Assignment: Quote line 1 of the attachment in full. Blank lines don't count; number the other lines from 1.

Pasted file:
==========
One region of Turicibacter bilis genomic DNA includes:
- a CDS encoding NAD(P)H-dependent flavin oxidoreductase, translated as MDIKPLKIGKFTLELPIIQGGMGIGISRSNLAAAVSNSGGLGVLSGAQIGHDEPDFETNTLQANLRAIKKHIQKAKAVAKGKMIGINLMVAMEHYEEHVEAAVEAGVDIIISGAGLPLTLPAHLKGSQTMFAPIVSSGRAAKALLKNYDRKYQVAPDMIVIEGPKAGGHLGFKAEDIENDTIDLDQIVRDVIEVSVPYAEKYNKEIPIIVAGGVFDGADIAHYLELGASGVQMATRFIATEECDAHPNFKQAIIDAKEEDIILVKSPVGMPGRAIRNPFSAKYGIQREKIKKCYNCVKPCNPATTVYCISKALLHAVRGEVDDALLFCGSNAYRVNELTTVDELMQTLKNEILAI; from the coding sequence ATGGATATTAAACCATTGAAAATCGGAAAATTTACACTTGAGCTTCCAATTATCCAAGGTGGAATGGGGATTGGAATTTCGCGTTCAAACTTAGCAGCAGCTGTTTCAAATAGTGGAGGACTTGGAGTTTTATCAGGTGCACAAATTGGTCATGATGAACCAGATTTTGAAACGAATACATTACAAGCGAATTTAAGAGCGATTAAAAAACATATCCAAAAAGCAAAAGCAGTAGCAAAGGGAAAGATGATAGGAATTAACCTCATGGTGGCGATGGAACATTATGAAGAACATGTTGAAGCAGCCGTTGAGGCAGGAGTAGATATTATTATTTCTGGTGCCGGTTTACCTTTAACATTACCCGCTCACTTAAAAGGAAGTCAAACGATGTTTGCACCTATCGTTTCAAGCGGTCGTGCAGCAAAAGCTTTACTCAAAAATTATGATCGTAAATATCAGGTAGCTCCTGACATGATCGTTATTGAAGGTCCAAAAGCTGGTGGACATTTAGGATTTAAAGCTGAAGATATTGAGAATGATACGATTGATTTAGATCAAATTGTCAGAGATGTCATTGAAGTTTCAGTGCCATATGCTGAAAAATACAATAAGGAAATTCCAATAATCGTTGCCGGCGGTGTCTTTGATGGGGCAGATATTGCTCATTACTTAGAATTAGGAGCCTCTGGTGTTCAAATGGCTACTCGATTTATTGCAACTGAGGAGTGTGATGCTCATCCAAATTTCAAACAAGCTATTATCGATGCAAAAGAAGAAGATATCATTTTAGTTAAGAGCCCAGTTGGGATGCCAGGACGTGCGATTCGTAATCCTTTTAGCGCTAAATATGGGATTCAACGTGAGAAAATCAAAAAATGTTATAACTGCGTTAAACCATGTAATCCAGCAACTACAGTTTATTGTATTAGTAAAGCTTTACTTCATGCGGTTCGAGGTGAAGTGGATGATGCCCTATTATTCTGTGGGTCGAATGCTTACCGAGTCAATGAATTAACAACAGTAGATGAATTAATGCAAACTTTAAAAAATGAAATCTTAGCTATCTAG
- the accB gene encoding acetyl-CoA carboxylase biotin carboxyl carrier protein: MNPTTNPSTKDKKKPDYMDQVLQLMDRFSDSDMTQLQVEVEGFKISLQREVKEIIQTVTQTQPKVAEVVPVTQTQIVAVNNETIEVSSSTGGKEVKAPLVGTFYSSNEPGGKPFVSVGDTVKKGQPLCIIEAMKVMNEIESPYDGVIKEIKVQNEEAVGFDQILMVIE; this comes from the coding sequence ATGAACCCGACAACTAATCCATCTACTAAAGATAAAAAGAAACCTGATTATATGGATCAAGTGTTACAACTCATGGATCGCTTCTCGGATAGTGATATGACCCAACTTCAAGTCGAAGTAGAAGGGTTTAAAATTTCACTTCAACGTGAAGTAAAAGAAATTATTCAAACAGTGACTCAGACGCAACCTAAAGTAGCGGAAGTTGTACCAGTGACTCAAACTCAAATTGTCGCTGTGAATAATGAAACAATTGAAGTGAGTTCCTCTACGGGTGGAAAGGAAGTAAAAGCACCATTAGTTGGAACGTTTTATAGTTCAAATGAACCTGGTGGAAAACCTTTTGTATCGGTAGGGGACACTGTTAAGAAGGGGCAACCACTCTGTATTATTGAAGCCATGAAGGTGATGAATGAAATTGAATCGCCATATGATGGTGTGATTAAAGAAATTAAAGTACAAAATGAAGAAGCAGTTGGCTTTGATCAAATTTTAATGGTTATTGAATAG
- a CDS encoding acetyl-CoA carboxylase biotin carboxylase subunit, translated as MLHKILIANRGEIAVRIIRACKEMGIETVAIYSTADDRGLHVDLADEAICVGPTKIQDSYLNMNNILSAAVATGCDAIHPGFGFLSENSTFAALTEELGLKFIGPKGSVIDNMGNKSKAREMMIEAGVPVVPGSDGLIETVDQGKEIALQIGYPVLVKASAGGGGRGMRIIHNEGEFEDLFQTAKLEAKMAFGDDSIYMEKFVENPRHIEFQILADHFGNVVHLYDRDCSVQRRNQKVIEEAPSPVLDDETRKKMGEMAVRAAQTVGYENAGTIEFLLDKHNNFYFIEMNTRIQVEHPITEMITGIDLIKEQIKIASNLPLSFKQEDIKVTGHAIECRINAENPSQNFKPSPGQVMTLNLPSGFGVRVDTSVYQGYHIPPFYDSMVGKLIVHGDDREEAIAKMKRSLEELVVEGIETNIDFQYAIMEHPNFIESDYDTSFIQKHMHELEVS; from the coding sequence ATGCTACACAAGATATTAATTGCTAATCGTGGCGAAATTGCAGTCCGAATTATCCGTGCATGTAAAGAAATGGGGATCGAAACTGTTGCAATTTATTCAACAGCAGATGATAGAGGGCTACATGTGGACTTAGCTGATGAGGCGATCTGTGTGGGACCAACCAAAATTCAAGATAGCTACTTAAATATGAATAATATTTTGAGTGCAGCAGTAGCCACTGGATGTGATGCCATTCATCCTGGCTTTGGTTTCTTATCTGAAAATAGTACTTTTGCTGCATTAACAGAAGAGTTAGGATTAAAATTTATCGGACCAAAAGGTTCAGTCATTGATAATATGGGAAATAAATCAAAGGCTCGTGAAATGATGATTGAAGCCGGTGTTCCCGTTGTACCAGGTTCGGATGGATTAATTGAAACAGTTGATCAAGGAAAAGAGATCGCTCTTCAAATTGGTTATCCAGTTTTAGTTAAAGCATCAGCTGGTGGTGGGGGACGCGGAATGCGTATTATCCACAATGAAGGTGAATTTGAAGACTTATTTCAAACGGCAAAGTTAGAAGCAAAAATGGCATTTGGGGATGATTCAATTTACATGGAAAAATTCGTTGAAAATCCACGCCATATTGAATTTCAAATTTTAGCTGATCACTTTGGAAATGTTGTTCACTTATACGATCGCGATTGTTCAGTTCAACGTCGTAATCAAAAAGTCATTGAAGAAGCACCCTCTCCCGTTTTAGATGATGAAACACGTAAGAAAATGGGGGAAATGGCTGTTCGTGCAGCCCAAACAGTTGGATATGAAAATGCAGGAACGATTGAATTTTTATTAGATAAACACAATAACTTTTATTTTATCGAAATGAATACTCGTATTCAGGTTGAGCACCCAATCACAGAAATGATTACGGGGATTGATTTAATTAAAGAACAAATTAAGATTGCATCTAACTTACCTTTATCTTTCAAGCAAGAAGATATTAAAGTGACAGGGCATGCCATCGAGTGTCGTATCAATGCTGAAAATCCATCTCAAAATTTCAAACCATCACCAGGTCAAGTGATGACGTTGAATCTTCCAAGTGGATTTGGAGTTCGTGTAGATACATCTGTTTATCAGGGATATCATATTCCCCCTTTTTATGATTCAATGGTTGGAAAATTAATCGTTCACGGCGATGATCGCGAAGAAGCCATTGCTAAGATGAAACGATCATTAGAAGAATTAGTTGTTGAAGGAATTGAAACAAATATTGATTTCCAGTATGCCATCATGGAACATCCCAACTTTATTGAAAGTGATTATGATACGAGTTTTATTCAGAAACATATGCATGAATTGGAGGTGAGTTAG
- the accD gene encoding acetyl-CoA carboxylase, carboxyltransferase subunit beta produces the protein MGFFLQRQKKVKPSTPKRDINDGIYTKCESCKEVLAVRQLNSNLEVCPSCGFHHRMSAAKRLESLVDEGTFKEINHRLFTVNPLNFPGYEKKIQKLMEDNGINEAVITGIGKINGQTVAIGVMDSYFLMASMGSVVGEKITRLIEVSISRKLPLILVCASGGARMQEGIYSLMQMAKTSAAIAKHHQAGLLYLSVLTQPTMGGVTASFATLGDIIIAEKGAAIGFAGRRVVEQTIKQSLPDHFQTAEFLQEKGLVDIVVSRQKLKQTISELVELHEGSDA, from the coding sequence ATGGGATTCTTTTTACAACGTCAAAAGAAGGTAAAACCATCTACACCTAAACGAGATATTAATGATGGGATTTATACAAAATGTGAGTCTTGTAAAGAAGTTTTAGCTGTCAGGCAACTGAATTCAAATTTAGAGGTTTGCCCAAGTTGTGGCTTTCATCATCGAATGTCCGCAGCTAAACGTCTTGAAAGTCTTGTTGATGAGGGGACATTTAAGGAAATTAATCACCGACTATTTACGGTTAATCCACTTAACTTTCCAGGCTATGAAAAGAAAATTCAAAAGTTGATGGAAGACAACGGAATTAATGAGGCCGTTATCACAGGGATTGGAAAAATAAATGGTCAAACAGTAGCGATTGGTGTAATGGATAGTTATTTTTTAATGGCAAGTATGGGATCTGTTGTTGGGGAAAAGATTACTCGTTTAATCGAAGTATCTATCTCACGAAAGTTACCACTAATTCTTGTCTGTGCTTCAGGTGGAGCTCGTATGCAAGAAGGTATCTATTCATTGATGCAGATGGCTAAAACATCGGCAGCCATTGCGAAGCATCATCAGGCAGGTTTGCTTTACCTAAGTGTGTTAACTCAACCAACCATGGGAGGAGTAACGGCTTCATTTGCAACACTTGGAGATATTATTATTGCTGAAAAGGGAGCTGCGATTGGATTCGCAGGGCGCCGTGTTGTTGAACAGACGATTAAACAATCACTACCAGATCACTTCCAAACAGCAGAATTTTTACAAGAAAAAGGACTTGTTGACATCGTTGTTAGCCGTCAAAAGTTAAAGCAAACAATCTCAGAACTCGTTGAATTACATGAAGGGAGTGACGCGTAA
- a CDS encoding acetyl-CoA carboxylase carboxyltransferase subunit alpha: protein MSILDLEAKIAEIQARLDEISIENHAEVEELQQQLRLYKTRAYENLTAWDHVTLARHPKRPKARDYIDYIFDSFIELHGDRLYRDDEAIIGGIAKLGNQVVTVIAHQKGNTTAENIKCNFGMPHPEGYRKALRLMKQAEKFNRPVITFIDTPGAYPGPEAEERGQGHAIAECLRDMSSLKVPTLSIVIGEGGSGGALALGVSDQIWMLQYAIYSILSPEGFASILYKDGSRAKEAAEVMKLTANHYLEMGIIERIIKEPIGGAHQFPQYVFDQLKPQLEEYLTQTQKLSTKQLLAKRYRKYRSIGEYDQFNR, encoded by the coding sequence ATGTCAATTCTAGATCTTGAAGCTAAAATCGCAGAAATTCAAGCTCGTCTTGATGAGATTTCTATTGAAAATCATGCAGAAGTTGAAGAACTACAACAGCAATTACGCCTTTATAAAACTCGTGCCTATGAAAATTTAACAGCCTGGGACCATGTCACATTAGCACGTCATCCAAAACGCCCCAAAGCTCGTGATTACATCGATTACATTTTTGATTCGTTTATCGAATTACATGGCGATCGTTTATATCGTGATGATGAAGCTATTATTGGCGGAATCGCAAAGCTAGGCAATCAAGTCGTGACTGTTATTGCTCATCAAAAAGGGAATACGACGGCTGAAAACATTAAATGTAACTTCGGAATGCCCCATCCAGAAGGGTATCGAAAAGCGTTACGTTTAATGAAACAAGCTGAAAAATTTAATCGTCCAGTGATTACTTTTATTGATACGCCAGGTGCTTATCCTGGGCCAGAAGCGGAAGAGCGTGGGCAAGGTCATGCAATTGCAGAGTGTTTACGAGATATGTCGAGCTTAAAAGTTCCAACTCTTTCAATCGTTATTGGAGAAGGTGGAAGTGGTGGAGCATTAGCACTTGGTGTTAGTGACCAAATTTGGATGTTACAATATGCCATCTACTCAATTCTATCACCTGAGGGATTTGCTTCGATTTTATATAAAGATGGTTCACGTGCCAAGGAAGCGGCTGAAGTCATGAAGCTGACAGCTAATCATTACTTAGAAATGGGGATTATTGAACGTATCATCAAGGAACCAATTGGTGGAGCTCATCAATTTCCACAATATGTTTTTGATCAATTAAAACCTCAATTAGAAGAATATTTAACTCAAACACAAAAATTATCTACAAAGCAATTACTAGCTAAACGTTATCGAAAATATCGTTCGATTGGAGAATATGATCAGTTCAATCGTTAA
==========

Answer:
One region of Turicibacter bilis genomic DNA includes: